"I didn't see any dead civilians," he said, "but there were some who were critically wounded. On the first day, an ambulance arrived carrying a mother, two small children and a 14-year-old boy. Their house collapsed on them. The woman's left arm had to be amputated, and the children were suffering from burns."
Virtually everyone interviewed both at the camp and the border post concurred that ambulance sirens wail on and off throughout the day and night in Baghdad and in Kuwait city, but many suggested that some of the casualties are from the falling shrapnel of Iraq's own antiaircraft rounds.
Perhaps the most poignant scene unfolded early Tuesday at the Ruweished border post, where Zuhair Adib, an aging Palestinian, was methodically retying onto his car roof three large, green plastic garbage bags that contained all his family's possessions.
On Monday morning, the family had fled their seashore home in Kuwait city, where Adib has worked for many years as a maintenance foreman at Kuwait National Oil Co. He described the situation in the occupied city as desperate.
"When the war started, I refused to work," he said. "There are curfews. People are staying inside. Everyone is in their homes."
Then Adib was asked whether there was enough food and water in Kuwait, and suddenly his wife intruded, waving her arms in the air and shouting: "The Arabs have all what we want. The God will give all to us what we need. All the Western weapons are coming to kill us now. But we will have victory--the Arabs and the Palestinian people."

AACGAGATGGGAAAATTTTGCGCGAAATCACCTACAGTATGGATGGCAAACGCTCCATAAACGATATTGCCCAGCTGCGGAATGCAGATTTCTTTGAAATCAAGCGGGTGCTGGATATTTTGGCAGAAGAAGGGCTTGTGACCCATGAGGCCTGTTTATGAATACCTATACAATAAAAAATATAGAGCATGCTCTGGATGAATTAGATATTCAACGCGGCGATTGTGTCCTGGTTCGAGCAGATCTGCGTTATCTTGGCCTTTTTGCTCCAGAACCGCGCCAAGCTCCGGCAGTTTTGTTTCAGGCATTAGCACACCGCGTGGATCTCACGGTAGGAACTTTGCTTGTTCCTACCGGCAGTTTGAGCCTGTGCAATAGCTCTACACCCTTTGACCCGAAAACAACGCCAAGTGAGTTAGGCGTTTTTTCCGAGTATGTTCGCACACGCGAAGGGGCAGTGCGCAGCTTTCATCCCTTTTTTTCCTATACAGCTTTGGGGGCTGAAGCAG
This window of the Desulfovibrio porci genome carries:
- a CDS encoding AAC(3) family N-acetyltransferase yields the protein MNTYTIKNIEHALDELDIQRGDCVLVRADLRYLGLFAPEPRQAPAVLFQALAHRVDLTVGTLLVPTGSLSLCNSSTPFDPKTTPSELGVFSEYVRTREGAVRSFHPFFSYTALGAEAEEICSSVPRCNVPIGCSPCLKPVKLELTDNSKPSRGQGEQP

Suddenly, Adib began crying uncontrollably. He wiped his tears, hid his face from his wife and, quietly now, began to answer the question.
"There is no bread," he said, his voice cracking. "If you have flour at home, you can bake. There are no bakeries. They are all closed. There is no meat. We used to go to Basra (Iraq's southernmost city) for food and vegetables, but we cannot go now.
"If you have something at home, you will eat. Otherwise, there is nothing."
FLEEING THE WAR
A U.N. plan for disaster relief in four countries--Jordan, Iran, Syria and Turkey--in case of large numbers of refugees from Iraq, would work like this. Estimates put the number of potential refugees at up to 1.5 million.
* Each country would have two reception camps.
* Each country would have four permanent refugee camps (some located inland, away from possible border danger).
* Each country would provide facilities for up to 100,000 refugees at a time. It is expected that refugees would move out after a period of time, making room for newcomers.
\o7 Source: United Nations\f7